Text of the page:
Year 2020 is soon ending, and it has been a quite special year due to the coronavirus pandemic around the world. This has forced many researchers to work from home, and to cancel or change their research travel plans. Moreover, may academic conferences in 2020 have been held online as virtual conferences as a safety measure and due to travel restrictions in several countries. In this blog post, I will talk about this new trend of holding virtual conferences and the advantages and benefits compared to “real” conferences (held in a physical location).
Since the begining of the year, I have attended several virtual conferences such as PAKDD 2020, ICDM 2020, IEA AIE 2020, and the AIOPS 2020 and UDML 2020 workshops, as well as the DAWAK 2020 conferences. Generally, these events have been well-organized. While some conferences took great care of scheduling talks of researchers based on their time zones, some other events had some small time management problems. For example, a session chair thought that a session was starting earlier due to a wrong time conversion, and the wrong time zone was indicated in the program of another conference, which led to some confusion. But on overall, it worked as planned.
Benefits of virtual conferences
Listening to a conference online has some benefits. One of them is that it is not necessary to travel very far to give a talk. Rather than flying to a location, one can just connect to a server, which is not time-consuming. Online conferences also provides flexibility as one can listen to talks while doing some other things at home, or from various locations. Moreover, a few conferences have provided a playback option to watch the videos of previous presentations in case we missed them. Another benefit of online conferences is that the registration fees have been often reduced, and that in some cases, attending the conferences became free. This may have helped some students or researchers to attend some conferences that they would otherwise have not attended.
Drawbacks of virtual conferences
There are also some drawbacks to online conferences. The first one is that the schedule is not suitable for everyone. For example, one may have to present a paper in the middle of the night due to the time difference. This was generally not a problem in my case, but I know some other researchers that had problems with this.
A second drawback is that the ability to socialize with other researchers is greatly reduced in online conferences. In a real conference, we can shake hands and talk with many people that we know or don’t know, especially during the coffee breaks and other social activities. This is important to establish contact with other researchers. However, in virtual conferences, there is not much opportunities for that… Some conferences like ICDM have adopted some online systems such as Gather.Town where we could walk using an avatar in a virtual room to talk with other people using a webcam and microphone but I found that the room was essentially empty every time I checked or with only a few inactive people. Thus, although that concept was nice, in practice, I was not able to talk with anyone using it.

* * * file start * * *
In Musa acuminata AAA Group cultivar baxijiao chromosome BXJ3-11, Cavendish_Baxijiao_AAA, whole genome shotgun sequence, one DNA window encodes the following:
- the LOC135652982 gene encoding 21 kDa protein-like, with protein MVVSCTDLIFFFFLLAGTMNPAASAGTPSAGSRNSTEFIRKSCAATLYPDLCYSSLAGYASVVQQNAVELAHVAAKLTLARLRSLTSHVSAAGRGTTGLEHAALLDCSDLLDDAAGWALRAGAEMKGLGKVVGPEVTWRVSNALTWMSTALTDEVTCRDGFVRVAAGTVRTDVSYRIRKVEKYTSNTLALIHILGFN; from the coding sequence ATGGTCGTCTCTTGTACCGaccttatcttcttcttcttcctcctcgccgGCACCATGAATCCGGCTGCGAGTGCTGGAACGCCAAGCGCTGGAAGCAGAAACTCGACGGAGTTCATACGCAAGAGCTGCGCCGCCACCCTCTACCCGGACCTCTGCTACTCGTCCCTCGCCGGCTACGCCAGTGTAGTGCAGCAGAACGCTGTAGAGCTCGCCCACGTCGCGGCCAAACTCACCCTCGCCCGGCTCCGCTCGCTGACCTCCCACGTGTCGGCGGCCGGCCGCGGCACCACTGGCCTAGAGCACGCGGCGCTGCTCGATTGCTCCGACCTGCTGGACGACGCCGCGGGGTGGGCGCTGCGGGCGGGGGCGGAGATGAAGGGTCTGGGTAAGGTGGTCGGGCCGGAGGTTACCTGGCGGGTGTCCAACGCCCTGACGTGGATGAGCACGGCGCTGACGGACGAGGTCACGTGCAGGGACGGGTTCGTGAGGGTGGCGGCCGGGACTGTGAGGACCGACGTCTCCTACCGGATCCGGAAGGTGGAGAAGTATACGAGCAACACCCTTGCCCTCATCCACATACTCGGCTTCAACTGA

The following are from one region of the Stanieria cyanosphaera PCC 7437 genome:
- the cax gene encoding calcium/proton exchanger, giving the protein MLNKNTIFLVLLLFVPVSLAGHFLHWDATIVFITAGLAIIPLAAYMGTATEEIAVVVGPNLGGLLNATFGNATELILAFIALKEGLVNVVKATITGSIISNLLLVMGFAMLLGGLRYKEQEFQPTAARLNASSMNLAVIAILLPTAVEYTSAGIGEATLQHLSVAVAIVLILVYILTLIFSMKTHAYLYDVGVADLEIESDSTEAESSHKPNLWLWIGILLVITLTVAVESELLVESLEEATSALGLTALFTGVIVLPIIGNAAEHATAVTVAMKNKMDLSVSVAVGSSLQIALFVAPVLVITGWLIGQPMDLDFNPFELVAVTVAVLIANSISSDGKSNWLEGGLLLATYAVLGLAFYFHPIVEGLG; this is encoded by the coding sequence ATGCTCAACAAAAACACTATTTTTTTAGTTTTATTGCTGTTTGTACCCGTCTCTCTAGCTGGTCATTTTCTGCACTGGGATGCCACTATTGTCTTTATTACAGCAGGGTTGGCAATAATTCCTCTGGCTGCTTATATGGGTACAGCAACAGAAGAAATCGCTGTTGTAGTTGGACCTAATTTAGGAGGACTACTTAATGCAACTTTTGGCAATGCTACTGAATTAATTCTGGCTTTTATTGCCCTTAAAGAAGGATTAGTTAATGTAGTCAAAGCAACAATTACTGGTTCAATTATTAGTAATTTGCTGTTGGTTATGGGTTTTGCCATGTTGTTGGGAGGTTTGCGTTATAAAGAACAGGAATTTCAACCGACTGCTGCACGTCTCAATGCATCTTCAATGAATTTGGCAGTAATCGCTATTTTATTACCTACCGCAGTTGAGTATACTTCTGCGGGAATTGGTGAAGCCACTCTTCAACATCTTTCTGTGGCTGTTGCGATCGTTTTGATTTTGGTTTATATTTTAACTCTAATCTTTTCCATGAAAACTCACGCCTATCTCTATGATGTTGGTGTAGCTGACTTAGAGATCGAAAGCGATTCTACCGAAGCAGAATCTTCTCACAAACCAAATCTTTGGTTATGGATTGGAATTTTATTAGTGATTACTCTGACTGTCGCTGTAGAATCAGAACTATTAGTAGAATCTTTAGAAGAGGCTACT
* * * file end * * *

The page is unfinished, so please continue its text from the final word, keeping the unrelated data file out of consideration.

Another issue with virtual conferences is that it is easy to not feel motivated to listen to the talks since they are all online and the schedule is often conflicting with real-life activities. Some talks may be in the middle of the night, or during work hours or lunch. Thus, I personally did not listen to many talks, while at a real conferences, I would attend most of the sessions.
Another thing that I don’t like so much about virtual conferences is that we often do not see the audience when we give a talk (unless they open their webcams). In this case, we are in front of the computer talking with our microphone but we have little feedback during the presentation. And in many cases, the talks are required to be pre-recorded, which do not make them interactive at all.
Attending real conferences again
Recently, I attended some real conferences again. This is because the pandemic is under control in the country where I live (China). The second week of December 2020 was the first time that I attended a real conference this year. And it was really enjoyable feeling to be able to meet again researchers and talk with them face to face. I met some very nice people and those were some great events. In general, the life where I am has gone back to normal already since several months, which I am very happy about. However, I am looking forward to the day where I can also attend international conferences abroad as I used to do many times per year, in the past. I think next year, real conferences will start to happen again… or perhaps some hybrid conferences that will be partly online and partly offline (e.g. IEA AIE 2020).
In this blog post, I talked about the experience of attending real and virtual conferences, and especially the benefits and drawbacks of virtual conferences. I hope that it has been interesting. If you want to share your thoughts and experience about that, please leave a comment below! I will be happy to read you.